Testing @font-face

The world of web fonts has traditionally been limited to Times, Arial and Courier (and various variants thereof like Helvetica which of course came first). Other fonts can be used reasonably safely if you’re careful, or not too picky about certain target platforms displaying exactly the same font.

CSS has a rule (@font-face) which allows you to specify whatever typeface you want by making it download automatically to your users. Support isn’t universal, but improving with some clever CSS font hacks and so on.

I’ve always been keen to find nice readable fonts on the web, and I love projects like Readability too, which cleans up web pages of their clutter and puts the words you want to read (and not the flashing adverts, links, navigation, etc) into a much easier-on-the-eye and relaxing format.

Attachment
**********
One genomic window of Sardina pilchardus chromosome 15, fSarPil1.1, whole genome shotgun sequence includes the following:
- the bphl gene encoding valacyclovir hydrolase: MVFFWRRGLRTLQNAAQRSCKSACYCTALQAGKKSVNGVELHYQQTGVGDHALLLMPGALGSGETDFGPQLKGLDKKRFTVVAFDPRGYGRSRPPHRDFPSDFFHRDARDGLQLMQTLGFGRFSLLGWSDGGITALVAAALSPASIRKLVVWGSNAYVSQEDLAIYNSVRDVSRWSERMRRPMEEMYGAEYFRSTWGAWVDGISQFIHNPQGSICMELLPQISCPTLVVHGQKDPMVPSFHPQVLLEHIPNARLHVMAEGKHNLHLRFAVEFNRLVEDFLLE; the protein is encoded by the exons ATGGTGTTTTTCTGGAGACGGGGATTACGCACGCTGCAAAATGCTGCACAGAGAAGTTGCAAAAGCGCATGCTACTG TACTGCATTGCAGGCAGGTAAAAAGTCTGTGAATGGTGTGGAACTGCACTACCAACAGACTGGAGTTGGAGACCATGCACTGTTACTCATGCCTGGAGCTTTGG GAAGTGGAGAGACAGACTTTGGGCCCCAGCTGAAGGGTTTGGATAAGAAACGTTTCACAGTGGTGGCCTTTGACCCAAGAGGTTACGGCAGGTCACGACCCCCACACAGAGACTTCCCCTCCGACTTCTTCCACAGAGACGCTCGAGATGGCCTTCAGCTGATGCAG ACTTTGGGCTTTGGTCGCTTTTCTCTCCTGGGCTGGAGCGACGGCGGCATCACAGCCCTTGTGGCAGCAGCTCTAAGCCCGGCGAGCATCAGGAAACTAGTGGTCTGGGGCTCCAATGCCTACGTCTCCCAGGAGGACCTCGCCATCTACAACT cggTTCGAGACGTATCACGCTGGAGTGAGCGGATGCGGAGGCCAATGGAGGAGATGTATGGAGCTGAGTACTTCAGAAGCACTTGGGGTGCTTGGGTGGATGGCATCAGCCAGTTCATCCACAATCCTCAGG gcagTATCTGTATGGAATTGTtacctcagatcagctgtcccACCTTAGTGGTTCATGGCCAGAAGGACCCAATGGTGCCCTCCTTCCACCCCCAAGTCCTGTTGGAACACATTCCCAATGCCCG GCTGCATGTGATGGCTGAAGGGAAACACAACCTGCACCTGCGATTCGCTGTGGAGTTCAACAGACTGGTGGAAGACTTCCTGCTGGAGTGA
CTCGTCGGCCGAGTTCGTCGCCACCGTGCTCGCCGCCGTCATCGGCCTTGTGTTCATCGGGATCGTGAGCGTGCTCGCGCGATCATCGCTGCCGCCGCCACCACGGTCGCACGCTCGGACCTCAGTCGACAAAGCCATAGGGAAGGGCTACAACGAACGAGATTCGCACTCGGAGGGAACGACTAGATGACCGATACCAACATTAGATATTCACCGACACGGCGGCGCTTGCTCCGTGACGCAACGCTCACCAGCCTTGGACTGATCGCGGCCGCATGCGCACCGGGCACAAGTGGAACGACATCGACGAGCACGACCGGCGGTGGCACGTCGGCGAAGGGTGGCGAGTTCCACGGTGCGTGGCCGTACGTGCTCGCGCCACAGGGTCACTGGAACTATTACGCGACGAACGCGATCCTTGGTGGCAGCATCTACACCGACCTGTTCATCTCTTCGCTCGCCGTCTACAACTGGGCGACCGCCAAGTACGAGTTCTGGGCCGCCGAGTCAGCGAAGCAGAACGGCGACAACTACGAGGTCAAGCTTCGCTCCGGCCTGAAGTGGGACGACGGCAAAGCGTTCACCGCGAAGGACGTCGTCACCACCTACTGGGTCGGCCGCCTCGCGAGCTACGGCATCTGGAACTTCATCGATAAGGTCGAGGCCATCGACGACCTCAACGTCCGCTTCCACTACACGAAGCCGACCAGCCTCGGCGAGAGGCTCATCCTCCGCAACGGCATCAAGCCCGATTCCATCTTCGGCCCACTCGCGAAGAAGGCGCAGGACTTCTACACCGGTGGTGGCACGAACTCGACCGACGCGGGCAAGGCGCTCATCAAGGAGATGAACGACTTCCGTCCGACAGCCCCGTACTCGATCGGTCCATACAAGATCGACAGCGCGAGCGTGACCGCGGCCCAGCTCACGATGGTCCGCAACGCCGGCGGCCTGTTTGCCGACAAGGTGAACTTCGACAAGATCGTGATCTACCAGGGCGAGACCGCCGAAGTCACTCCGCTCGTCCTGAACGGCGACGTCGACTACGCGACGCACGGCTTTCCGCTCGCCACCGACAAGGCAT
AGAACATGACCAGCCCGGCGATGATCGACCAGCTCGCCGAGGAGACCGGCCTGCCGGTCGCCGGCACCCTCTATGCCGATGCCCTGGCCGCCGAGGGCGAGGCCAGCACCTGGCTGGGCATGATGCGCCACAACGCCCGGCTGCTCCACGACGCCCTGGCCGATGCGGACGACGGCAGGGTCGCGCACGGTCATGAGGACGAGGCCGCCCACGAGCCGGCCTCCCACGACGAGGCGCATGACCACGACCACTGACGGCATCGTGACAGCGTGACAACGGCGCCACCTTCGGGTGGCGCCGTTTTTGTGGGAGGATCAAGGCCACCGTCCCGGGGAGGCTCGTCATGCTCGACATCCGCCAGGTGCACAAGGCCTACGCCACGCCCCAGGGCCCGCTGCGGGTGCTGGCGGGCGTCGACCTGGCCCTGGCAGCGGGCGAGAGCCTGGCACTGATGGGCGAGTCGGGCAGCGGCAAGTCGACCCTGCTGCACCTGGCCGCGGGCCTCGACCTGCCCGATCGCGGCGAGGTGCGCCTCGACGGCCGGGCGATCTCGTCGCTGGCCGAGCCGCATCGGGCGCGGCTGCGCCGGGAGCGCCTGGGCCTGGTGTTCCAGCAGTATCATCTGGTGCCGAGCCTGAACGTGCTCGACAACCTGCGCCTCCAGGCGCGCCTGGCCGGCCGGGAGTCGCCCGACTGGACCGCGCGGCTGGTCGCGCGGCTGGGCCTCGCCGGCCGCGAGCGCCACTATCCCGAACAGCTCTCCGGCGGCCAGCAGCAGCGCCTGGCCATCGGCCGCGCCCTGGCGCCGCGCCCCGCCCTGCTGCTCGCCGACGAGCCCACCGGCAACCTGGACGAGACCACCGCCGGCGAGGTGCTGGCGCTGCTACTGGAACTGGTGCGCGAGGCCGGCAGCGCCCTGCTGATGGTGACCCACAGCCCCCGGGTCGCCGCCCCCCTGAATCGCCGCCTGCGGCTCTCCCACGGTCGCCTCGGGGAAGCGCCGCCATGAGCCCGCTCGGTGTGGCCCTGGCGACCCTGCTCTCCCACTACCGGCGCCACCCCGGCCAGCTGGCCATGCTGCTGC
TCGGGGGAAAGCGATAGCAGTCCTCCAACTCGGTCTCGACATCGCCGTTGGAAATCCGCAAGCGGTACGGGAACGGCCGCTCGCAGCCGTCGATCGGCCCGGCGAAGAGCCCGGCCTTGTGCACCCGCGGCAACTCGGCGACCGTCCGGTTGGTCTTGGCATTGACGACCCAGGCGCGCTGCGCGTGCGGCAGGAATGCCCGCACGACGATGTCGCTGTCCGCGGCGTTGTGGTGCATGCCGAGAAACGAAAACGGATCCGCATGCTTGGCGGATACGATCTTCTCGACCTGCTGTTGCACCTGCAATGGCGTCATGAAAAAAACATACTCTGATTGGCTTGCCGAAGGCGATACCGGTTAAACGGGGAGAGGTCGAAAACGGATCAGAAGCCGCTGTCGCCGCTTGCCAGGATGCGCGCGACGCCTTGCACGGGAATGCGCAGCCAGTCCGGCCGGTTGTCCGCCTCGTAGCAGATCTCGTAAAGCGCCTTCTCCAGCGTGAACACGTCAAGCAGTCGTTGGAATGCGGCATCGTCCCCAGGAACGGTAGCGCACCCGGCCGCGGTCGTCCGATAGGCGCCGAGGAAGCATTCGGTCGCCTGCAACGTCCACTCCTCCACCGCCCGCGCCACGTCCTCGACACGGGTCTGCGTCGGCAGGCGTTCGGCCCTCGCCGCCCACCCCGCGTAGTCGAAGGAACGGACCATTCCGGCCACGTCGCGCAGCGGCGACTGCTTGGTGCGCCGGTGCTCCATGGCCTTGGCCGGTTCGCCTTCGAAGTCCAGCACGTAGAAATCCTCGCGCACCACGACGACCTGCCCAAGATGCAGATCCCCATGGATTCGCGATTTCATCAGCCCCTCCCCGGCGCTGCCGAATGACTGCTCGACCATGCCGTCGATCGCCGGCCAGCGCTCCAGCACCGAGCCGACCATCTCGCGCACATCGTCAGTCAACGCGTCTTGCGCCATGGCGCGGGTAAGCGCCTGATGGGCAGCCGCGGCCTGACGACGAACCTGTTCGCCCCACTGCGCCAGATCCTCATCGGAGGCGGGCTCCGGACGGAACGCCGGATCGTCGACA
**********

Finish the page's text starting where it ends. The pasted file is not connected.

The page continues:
Somebody recently tweeted a link to a free web font showcase which had chosen fonts specifically for on-screen reading. That led me over to Font Squirrel, where I picked up Charis SIL Regular and set it to be the font for the body of my articles on this blog. Previously I used Palatino (you may see Book Antiqua, Georgia or your standard serif font thanks to CSS font precedence rules), which is still visible in the sidebar – see the difference? Have an opinion? Let me know.

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